City officials recently named Detroit Police Department Deputy Chief Elvin Barren as Southfield’s new police chief. Barren is scheduled to start his new position July 29.

City officials recently named Detroit Police Department Deputy Chief Elvin Barren as Southfield’s new police chief. Barren is scheduled to start his new position July 29.

Photo by Deb Jacques


Elvin Barren named Southfield’s top cop

By: Kayla Dimick | Southfield Sun | Published July 16, 2019

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SOUTHFIELD — After a yearlong search, Southfield has named Elvin Barren as its new police chief.

City Administrator Fred Zorn appointed Barren as the new chief at a July 8 City Council meeting. Barren is scheduled to take the reins on July 29.

According to a news release from Community Relations Director Michael Manion, Barren currently serves as deputy chief of police at the Detroit Police Department. There, he commands the largest bureau in the DPD, including eight major units.

Barren also oversees a yearly budget of $137 million and over 1,100 police officers. He has been with the DPD for 21 years, 12 of those years with command experience, and over six years at the rank of commander or above.

Zorn said in a prepared statement that Barren will serve the community well.

“With over 20 years of solid law enforcement experience in protecting and serving the public, he will make a great addition to our team and will carry on the high standards of the city of Southfield and the Southfield Police Department,” Zorn said in a prepared statement.

The appointment of a new chief follows former Chief Eric Hawkins’ departure from the department last summer to lead the Albany Police Department.

In June, the public was invited to attend a panel interview for the top four candidates during a special City Council meeting.

Each candidate was asked the same set of questions and was interviewed in front of the audience at a podium for about 30 minutes. The candidates waited in the council conference room adjacent to the chambers until their name was called.

The candidates were asked about their background and how they would handle certain high-stakes situations, such as a mass shooting, threats of violence and racial tension.

Barren was up against acting Southfield Police Chief Brian Basset, Wayne County Sheriff Cmdr. Donafay Collins and Detroit Police Department Cmdr. Charles Mahone for the position.

During the panel interview, Barren said he has always admired Southfield.

“The city of Southfield has always been a clean city — a city where it’s very inclusive — and I want to be part of that inclusiveness,” he said during the interview. “As I read how the city is doing more innovation — upgrading their neighborhoods, upgrading their businesses, upgrading their facilities — I want to be part of that experience with the city of Southfield.”

During his first 90 days on the job, Barren said he hopes to open lines of communication with everyone who lives, works, worships and plays in the city.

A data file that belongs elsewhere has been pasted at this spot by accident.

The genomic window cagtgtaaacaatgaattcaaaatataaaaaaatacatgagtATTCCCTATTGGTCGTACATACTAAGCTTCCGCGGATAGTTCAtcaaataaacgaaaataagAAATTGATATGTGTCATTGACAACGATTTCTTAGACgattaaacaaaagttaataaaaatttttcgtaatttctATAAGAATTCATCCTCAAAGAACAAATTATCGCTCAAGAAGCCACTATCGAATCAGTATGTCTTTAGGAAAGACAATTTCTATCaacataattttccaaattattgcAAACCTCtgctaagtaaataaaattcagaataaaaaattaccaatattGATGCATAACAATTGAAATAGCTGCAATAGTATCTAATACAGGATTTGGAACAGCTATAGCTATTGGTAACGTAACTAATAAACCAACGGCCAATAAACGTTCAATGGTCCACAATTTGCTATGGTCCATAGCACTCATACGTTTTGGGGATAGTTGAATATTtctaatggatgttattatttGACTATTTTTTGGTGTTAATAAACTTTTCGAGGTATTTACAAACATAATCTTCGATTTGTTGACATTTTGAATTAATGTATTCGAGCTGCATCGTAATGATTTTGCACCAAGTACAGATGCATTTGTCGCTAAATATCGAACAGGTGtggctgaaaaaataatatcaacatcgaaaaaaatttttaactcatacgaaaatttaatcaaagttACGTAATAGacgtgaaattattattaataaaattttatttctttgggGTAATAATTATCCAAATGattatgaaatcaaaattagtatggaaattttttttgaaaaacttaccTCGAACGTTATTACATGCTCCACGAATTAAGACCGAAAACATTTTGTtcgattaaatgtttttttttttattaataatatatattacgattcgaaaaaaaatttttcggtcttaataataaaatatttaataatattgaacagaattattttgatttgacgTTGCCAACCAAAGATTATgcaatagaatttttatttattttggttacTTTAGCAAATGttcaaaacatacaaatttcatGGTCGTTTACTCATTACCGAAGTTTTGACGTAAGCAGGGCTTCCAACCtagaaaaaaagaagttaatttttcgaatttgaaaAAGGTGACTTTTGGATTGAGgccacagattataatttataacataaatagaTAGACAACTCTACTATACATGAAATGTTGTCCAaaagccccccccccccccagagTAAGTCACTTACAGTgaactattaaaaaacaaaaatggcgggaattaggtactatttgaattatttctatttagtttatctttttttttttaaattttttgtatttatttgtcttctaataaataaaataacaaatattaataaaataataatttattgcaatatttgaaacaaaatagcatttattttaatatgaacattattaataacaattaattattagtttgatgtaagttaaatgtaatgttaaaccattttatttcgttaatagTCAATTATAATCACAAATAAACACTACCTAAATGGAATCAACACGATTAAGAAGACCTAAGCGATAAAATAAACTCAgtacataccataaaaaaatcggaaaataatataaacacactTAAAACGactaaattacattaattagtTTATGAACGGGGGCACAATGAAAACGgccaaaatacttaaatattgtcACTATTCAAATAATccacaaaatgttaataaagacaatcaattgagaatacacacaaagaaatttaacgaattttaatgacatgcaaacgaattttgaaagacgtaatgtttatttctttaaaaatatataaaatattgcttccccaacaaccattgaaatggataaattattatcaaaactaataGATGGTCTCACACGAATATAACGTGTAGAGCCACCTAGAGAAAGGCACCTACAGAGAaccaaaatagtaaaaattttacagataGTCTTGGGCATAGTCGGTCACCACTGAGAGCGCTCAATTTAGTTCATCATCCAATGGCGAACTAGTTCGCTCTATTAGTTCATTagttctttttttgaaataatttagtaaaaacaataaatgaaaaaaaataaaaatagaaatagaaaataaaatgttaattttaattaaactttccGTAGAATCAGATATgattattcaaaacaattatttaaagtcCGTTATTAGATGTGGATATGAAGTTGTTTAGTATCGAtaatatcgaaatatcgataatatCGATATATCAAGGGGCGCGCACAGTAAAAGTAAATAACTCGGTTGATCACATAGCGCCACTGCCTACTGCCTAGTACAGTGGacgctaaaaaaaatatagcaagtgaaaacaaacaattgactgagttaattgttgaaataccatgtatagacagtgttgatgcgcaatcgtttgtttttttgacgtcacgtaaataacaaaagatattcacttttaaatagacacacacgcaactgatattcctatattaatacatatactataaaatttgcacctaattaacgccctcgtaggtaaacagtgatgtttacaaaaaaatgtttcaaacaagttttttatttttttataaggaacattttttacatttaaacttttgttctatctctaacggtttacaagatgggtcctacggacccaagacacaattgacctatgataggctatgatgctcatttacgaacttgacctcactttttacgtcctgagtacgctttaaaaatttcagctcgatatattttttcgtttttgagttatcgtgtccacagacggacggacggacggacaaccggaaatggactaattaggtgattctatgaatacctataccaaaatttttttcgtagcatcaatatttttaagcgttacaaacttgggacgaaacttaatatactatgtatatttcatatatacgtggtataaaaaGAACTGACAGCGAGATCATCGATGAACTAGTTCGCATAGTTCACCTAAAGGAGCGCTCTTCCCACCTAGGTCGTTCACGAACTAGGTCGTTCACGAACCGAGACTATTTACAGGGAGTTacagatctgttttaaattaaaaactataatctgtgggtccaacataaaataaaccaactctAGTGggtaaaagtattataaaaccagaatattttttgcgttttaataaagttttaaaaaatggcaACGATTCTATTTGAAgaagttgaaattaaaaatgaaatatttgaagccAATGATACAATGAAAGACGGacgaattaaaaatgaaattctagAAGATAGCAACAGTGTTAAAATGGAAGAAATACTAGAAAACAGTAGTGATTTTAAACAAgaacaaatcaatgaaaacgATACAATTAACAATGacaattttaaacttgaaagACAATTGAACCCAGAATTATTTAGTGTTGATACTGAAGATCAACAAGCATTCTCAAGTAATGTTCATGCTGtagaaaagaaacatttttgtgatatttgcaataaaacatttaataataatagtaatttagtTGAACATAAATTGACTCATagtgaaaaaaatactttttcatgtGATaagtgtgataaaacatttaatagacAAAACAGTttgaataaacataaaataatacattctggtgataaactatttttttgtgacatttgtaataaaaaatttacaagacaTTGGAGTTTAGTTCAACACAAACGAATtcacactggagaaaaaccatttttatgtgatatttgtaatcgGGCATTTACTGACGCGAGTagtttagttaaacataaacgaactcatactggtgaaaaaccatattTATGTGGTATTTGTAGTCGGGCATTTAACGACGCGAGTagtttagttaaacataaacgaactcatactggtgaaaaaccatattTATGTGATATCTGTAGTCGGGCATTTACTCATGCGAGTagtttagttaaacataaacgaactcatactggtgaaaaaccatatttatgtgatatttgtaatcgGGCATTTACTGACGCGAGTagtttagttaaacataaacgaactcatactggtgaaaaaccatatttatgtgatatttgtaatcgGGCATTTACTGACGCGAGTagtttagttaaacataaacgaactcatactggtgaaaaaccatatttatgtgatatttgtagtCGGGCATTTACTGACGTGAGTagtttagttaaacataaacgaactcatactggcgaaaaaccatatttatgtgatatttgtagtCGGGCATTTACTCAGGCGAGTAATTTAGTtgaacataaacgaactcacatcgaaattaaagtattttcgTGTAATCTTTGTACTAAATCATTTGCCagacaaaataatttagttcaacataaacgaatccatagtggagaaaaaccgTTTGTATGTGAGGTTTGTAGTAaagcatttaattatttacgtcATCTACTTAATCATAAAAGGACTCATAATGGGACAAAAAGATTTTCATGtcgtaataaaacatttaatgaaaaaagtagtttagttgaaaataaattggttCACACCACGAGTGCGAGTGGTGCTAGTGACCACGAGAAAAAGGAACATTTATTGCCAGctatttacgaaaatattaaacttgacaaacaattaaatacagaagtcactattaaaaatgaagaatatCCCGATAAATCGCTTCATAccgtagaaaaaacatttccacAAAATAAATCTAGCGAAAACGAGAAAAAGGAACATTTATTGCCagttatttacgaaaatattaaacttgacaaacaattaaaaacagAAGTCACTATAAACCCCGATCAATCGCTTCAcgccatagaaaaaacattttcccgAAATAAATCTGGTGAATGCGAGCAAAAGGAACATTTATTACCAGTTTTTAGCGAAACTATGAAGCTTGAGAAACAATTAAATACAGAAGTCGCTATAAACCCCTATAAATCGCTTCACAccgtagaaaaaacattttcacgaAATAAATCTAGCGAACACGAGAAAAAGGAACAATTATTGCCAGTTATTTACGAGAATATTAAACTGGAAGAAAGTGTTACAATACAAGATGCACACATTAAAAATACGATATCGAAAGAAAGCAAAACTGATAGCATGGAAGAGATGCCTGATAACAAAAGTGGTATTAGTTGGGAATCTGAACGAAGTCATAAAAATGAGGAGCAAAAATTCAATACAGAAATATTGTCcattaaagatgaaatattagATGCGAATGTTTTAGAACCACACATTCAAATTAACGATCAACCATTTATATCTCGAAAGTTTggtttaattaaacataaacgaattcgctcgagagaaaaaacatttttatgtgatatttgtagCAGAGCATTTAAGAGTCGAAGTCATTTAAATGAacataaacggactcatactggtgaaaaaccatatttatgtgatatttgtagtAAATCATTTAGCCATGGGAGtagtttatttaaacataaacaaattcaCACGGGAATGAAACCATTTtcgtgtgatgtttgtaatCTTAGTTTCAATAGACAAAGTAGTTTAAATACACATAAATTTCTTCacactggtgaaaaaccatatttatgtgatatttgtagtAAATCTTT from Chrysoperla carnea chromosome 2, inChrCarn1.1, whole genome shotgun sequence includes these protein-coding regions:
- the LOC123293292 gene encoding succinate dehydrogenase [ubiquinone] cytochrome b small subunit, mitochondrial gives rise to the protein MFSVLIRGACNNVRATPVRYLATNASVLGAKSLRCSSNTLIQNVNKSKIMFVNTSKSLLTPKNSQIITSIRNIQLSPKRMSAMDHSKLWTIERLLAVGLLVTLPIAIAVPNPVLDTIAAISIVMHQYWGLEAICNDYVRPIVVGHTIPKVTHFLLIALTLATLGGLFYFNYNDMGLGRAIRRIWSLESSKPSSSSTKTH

“In the first 30 days, I anticipate being very busy and being very active in the community, and what I mean by active is forming lines of communication with the residents, with the businesses and with the houses of worship,” he said. “Being very visible — seeing what the issues are that plague the community. Working with the Police Department, seeing what the morale looks like within the organization and attending to their needs.”

Mayor Ken Siver said he got the chance to sit down with Barren recently, and said he is looking forward to working with him.

“He’s got a level of maturity that I think is needed. I think his demeanor shows strength of character. You don’t want someone to come in (and) start barking orders,” Siver said. “From time to time, I think it’s always good to have a new person come in with a fresh set of eyes to look at an organization. That’s not to say there is anything wrong with the Southfield Police Department, but you always want to be on a course of positive improvement and advancement, and I think Mr. Barren has the experience to do that.”

Manion said in the release that Barren holds an associate of science degree in law enforcement administration from Wayne County Community College, a Bachelor of Science in public administration from Central Michigan University, and is currently completing a Master of Science in criminal justice from Bowling Green State University.

Barren is also a graduate of the Senior Management Institute for Police and has completed training at the Police Executives’ and New Chiefs’ School, sponsored by the Michigan Association of Chiefs of Police, according to the release.

In addition, Barren completed the Leadership in Counterterrorism Program, sponsored by the FBI, and has completed several other training and leadership development programs.

He previously served as the deputy chief of Neighborhood Policing Bureau-East for the Detroit Police Department. In this position, he commanded Detroit’s largest bureau, overseeing day-to-day operations of the 3rd, 5th, 7th, 9th and 11th precincts, as well as the Downtown Services Division, Gaming Operations and the Metropolitan Division, which includes the tactical response unit, SWAT, K-9, harbor master, bomb squad, traffic enforcement, mounted division and aviation.

Barren is also a veteran of the U.S. Navy, serving eight years as an operations specialist.

Zorn did not return a request for further comment by press time.

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